132 more trees to be moved for rail transit - Hawaii News Now - KGMB and KHNL

132 more trees to be moved for rail transit

HONOLULU (HawaiiNewsNow) -

The change orders continue for the rail project including one that will uproot 132 more trees than originally anticipated.

The West Oahu Farrington Highway phase of the rail was supposed to move a total of 234 trees.  Now that number has gone up to 366 trees that will have to be cut down or transplanted at an additional cost of more than $900,000.

"The removal of the trees, you know what trees are there, they don't just pop up overnight. So why would that be a change order?" asked Ann Kobayashi, Honolulu City Council Budget Committee Chair.

Hart says the rail's environmental impact statement focused on trees along streets and highways.  The additional trees are more off the roadways.  Many are near the proposed park and ride station at the Banana Patch, and next to Waipahu High School and Leeward Community College.  Hart plans to meet with college leaders to figure out where to transplant the trees.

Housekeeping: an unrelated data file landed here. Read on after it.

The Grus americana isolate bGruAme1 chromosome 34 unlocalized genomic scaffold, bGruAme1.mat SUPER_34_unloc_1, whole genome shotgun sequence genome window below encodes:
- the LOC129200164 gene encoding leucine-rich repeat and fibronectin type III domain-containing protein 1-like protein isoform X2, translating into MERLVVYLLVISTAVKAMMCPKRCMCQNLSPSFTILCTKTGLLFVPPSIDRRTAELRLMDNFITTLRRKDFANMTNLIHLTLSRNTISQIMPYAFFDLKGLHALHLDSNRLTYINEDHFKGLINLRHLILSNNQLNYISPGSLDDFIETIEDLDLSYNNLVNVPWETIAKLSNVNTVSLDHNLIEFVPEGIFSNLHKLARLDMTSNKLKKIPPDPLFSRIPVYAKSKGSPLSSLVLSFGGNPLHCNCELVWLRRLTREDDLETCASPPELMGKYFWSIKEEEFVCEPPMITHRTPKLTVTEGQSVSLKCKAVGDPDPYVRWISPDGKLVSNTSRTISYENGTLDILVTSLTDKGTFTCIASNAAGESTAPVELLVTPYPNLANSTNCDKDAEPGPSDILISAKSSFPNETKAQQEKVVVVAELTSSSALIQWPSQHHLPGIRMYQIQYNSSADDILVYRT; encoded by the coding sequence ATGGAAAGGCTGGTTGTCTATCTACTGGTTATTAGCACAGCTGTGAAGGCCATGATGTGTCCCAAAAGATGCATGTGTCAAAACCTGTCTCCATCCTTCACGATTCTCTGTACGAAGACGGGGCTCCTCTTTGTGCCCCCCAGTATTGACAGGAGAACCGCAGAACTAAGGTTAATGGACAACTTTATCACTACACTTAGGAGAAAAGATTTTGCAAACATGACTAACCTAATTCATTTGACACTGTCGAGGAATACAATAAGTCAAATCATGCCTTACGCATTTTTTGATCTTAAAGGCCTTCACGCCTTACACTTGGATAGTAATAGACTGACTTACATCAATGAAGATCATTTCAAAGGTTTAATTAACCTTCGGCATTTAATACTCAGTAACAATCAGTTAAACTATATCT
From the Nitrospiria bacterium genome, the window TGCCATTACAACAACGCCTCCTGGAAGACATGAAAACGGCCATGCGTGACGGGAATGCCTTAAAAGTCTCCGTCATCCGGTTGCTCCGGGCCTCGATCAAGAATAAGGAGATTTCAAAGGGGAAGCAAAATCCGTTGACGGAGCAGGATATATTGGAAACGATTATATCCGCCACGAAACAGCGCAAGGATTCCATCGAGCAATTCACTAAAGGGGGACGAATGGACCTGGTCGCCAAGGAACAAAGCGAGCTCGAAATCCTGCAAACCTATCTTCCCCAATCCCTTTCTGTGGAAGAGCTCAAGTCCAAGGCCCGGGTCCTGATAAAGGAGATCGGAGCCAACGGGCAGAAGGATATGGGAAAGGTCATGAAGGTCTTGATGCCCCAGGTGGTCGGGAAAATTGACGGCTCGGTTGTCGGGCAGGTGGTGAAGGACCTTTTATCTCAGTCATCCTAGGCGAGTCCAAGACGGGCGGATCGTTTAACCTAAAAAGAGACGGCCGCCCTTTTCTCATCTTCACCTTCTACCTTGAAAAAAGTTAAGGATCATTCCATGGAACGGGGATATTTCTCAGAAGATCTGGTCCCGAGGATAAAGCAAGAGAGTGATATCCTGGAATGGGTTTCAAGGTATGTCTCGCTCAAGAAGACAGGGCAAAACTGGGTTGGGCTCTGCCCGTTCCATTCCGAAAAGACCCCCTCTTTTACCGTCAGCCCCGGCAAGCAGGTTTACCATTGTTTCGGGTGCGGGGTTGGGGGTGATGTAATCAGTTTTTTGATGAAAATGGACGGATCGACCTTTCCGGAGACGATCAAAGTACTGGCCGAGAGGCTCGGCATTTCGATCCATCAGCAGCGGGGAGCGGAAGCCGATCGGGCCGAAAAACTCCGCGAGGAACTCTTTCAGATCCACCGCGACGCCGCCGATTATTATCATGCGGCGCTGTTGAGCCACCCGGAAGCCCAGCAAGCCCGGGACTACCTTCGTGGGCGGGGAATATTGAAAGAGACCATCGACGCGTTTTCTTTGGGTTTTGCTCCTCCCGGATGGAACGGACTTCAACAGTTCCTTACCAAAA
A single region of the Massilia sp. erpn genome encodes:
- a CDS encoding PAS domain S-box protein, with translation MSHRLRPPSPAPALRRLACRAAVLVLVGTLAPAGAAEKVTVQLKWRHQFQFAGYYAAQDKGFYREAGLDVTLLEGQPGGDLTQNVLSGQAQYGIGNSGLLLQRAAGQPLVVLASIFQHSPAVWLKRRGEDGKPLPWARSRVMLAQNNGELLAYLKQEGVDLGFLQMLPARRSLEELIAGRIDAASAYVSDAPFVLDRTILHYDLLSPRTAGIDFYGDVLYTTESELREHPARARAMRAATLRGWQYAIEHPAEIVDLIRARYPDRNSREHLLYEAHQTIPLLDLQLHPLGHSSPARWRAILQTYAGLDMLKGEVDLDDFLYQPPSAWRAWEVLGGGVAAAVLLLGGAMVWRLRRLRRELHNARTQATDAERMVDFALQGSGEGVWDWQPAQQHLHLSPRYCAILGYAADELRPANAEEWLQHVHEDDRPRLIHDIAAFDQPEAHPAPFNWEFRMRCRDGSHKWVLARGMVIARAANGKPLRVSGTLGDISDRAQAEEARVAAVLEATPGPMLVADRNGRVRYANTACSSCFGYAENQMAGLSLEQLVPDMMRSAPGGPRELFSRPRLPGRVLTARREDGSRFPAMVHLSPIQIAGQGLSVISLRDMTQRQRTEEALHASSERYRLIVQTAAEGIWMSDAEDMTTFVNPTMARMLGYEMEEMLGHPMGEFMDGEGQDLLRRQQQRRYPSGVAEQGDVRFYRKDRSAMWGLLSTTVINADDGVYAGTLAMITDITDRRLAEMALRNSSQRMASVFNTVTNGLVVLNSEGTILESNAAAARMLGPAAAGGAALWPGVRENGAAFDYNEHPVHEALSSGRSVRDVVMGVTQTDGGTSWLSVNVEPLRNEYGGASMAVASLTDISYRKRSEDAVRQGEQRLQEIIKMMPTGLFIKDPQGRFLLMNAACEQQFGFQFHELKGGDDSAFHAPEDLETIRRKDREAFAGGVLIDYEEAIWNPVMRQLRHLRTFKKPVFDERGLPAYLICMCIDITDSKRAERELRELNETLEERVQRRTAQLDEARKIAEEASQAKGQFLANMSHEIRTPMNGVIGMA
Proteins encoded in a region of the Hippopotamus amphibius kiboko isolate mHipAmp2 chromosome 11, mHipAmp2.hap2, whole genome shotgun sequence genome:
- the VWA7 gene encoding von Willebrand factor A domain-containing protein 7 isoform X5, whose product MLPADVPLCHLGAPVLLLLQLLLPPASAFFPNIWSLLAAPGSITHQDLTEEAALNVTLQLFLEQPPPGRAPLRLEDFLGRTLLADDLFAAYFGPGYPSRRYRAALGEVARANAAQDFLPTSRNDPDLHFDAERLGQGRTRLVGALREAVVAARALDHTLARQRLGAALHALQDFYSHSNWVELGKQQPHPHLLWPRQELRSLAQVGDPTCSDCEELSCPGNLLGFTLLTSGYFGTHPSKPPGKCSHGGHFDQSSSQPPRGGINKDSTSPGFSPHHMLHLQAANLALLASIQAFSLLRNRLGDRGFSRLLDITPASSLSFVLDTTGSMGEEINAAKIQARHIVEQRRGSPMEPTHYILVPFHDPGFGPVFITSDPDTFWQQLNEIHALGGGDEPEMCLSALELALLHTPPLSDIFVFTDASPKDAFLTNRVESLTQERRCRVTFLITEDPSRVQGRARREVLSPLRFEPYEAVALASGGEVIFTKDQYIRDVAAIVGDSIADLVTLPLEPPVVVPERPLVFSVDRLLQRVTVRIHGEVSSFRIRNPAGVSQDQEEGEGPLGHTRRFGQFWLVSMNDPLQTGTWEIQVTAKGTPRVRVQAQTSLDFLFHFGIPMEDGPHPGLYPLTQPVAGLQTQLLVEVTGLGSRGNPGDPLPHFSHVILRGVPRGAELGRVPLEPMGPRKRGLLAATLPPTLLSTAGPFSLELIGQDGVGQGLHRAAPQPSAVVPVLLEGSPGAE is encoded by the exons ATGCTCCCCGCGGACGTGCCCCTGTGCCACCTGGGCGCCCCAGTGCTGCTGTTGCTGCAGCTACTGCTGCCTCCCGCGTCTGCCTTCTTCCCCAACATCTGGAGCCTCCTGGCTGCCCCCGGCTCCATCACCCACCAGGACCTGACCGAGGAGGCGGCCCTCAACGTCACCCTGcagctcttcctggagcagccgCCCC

Some trees have been removed from the rail route, including 185 trees included in the original plan that have already been moved to places like Mililani, Makakilo, Waipio and Nimitz Highway.

The Hart board was also updated on other change orders at the last meeting, including redesign and grading changes at the proposed Ho'opili site that will cost nearly a million dollars.

Another change deals with 27 drawings that were accidentally left out of plans which will cost another $925,000 which the city will try to recoup from the contractor.

"Why all these change orders? Whenever a contractor gets a contract and I think they were $90 million low, and I always think there are going to be change orders. And sure enough there are change orders," said Kobayashi. "All this money being wasted and it's the public that gets it in the end, because we're the ones that have to pay, we're paying and paying."

Hart says the money for the change orders is still coming out of its contingency budget and not adding to the overall cost of the $5.26 billion project.

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